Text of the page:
Blog Archives

How to recover 52% of your abandoned shopping carts using email remarketing

When the subject of conversion optimisation comes up, most of the talk is about on-page optimisation – utilising A/B or multi-variant tests to determine which headlines, calls to action, images or page layout persuades your visitor to take the necessary steps to reach their goal (and yours).

It’s not the only way, mind you. There are ways to increase your conversions using channels outside of your website.

Let me paint you a picture.

Your company sells car insurance and I’m shopping around for a new policy. I dread this point every year and in fact it’s often the reason why I just renew my policy even though I could get a better deal elsewhere. But this year is different. I’m going to find the best deal and it just so happens I’ve found it on your website.

I’m pretty pleased, that didn’t take long. So I start to fill out your online application form. The smile on my face slowly begins to fade. Within five minutes it’s a full on scowl. So many questions! You’re asking for dates for this, policy numbers for that and… oh my word, is this really worth it to save £40???

Thing is, I know that every insurance website will ask me this. If I want the saving, I’m just going to have to go dig out the old paperwork so I can answer the questions. But I don’t have time right now, I’ll do it tomorrow…

Or not, as so often is the case.

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Posted in Business Performance, Conversion Testing, Email Marketing

What a 3 year old can teach you about conversion rate optimisation

We do like to make things complicated.

We see something simple and feel like its missing something. It’s been a while since we launched this, we should probably do an upgrade; customers expect new features; some bells and whistles would be nice.

Tell me, what couldn’t be improved with some extra bells and whistles??

Turns out an awful lot.

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Posted in Business Performance, Conversion Testing

Looking for a RBYes Mortgage or Rabies? RBS Campaign Fail

In my previous post, I talked about how Natwest’s new ad campaign fell short because TV and digital were not integrated. The TV advert creative contained the call to action ‘Search NatYes’ yet NatWest did not have a listing in the organic results for that search phrase. They effectively paid twice by running PPC ads to try convert the visitor.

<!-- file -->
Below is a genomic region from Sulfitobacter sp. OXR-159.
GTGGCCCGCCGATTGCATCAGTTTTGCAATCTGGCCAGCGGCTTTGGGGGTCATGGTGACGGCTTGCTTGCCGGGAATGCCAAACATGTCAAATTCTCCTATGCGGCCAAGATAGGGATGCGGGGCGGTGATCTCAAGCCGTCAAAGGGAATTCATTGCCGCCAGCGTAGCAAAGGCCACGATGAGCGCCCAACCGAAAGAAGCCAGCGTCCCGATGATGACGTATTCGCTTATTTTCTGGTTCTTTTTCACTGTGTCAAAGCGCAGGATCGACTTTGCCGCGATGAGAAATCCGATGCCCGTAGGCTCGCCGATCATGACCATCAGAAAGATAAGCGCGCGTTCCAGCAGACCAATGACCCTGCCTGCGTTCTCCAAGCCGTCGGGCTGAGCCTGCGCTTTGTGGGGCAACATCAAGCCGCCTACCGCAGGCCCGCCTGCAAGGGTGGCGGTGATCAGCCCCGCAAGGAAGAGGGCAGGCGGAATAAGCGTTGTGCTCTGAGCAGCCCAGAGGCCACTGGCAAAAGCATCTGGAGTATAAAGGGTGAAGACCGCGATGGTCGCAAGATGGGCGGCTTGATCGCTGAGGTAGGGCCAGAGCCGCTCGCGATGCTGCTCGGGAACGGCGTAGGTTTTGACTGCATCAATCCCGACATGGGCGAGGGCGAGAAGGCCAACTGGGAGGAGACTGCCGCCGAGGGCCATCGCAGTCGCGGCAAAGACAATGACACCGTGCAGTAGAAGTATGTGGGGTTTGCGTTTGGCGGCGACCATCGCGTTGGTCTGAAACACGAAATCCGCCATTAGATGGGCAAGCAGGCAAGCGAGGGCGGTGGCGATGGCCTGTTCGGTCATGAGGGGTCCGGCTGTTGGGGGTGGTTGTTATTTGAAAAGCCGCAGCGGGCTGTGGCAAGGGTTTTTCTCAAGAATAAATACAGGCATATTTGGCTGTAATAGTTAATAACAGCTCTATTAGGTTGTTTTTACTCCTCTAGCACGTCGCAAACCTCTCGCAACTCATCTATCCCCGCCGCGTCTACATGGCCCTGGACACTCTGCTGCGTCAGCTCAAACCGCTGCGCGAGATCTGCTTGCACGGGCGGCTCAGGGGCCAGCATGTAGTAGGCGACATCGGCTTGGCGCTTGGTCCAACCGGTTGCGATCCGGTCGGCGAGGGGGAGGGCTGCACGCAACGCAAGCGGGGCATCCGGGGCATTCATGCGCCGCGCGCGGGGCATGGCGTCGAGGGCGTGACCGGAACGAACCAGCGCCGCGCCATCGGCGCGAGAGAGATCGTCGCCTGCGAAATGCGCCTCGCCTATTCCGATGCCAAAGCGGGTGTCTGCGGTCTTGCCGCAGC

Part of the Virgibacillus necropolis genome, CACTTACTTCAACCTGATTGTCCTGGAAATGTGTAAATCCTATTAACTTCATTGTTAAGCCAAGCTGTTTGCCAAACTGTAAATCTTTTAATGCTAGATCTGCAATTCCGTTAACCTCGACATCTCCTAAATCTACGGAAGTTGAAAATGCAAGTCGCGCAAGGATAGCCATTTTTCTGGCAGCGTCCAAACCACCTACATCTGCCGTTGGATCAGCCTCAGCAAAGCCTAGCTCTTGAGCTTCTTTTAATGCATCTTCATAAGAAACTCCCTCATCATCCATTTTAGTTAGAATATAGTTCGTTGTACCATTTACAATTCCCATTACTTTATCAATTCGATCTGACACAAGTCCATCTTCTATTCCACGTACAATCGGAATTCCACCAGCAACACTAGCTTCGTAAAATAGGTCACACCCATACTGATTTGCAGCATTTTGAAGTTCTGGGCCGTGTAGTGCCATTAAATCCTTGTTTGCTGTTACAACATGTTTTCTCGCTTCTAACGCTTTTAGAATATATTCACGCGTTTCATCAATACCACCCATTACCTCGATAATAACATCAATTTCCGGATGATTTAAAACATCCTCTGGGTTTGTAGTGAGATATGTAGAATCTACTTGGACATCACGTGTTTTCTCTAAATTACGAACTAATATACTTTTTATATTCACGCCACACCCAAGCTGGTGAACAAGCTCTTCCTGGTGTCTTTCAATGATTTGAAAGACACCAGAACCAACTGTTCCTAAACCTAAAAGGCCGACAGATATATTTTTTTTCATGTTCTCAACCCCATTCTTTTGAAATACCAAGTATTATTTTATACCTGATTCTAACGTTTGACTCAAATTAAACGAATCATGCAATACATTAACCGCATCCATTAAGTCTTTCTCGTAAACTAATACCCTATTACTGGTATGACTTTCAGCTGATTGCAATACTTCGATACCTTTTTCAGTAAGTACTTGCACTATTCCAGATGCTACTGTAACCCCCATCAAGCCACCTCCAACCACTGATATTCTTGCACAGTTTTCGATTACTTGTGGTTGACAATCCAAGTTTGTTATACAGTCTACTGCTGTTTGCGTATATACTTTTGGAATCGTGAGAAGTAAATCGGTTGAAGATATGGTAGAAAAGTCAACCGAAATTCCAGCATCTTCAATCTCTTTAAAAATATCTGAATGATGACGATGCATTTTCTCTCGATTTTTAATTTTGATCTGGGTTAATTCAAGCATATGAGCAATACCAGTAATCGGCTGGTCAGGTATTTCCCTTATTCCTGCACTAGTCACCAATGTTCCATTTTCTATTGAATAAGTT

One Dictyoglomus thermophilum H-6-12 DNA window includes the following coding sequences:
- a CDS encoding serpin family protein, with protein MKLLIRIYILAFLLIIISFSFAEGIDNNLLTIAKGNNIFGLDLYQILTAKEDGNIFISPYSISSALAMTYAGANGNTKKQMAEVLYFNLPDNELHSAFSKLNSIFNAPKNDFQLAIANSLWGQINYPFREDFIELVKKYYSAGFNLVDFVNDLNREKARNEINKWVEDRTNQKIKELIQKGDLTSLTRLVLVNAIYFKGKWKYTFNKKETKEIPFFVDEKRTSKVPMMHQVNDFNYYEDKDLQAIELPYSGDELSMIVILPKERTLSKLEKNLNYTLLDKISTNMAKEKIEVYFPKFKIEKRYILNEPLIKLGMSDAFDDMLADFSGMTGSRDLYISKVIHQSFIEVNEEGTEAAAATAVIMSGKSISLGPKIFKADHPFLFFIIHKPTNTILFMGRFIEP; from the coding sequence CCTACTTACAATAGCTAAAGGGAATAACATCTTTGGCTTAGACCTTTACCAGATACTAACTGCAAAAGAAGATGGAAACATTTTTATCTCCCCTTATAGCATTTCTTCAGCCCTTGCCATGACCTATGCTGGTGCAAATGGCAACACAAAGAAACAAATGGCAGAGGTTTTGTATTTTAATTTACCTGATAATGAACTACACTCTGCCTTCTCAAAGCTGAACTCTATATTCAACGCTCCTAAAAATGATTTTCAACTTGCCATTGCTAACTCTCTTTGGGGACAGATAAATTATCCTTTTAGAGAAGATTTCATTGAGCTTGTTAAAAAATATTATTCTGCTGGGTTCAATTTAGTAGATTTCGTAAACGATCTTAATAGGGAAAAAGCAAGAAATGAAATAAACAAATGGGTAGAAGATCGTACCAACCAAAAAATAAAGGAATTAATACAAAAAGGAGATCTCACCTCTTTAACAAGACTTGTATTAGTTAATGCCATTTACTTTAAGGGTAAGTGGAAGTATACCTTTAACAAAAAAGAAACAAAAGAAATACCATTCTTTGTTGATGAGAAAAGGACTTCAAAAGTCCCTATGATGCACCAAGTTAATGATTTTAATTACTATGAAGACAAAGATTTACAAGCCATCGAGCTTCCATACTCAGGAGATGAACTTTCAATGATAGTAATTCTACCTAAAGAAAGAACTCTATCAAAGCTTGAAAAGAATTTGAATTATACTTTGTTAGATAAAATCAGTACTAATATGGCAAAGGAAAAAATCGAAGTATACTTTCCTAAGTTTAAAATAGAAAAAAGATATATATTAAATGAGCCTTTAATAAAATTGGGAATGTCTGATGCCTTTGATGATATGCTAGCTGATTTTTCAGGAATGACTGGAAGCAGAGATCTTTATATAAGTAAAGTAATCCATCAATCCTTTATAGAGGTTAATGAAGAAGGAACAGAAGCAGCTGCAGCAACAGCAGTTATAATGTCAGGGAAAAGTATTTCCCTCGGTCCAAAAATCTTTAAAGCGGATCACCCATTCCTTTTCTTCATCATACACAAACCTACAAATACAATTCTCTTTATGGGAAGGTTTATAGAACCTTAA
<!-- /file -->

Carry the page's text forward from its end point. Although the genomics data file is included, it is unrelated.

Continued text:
The post generated a lot of shares, comments on the blog and some twitter conversations. Whilst reading further around the subject I discovered a couple of interesting things.

Firstly, Natwest are owned by RBS and it transpires that the same advert has been shot twice – once for NatWest and once for RBS – with different accented boy actors to cater for different regional markets.

Both use a similar call to action in the TV ads – either ‘search NatYes’ or ‘Search RBYes’.

Secondly, as you’d expect given the same marketers & agency, both campaigns experience similar digital integration problems. However, to compound it, the RBYes campaign has encountered another unfortunate issue.

When you type in ‘RBYes’ to Google, the search engine has tried to helpfully correct what it believes to be a misspelling. So instead of information on RBS mortgages you get…

Rabies.

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Posted in Business Performance, Natural Search Marketing, Paid Search Marketing, Search Engine Marketing

NatYes or NatLess: NatWest Campaign Lacking TV & Digital Integration

From personal experience, I know TV campaigns cost a lot. Digital campaigns can be no small change either. But regardless of the size of your budget you need to be smart about getting maximum return on your spend.

This requires joined up thinking across your campaigns (or preferably your single integrated campaign) and plenty of forward planning.

With this in mind it’s disappointing to see the latest campaign from NatWest.

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Posted in Business Performance, Customer Experience, Search Engine Marketing

3 principles of realtime interaction in an Always On culture

It’s remarkable how quickly the Always On culture has established. It’s insinuated itself within our lives to the point people often remark they cannot remember what they did or how they coped before it. Social and Mobile are, of course, at the heart of its meteoric rise. The adoption of both as ‘must-haves’ in our lives has changed the way we, as individuals, behave.

As a consequence it has also changed our expectations. Urgency and immediacy are the expected norm. Like much in modern life we want things now. The big difference is that the new channels have given the consumer a voice. The relationship between brands and people has changed. The message – controlled by the brand – has now become a conversation, with the individual exerting more influence than perhaps is comfortable for brands. Brands need the individual. They must work together in collaboration. And that’s not the future, that’s now.

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Posted in Business Performance, Customer Experience, Mobile, Product Development, Social Media

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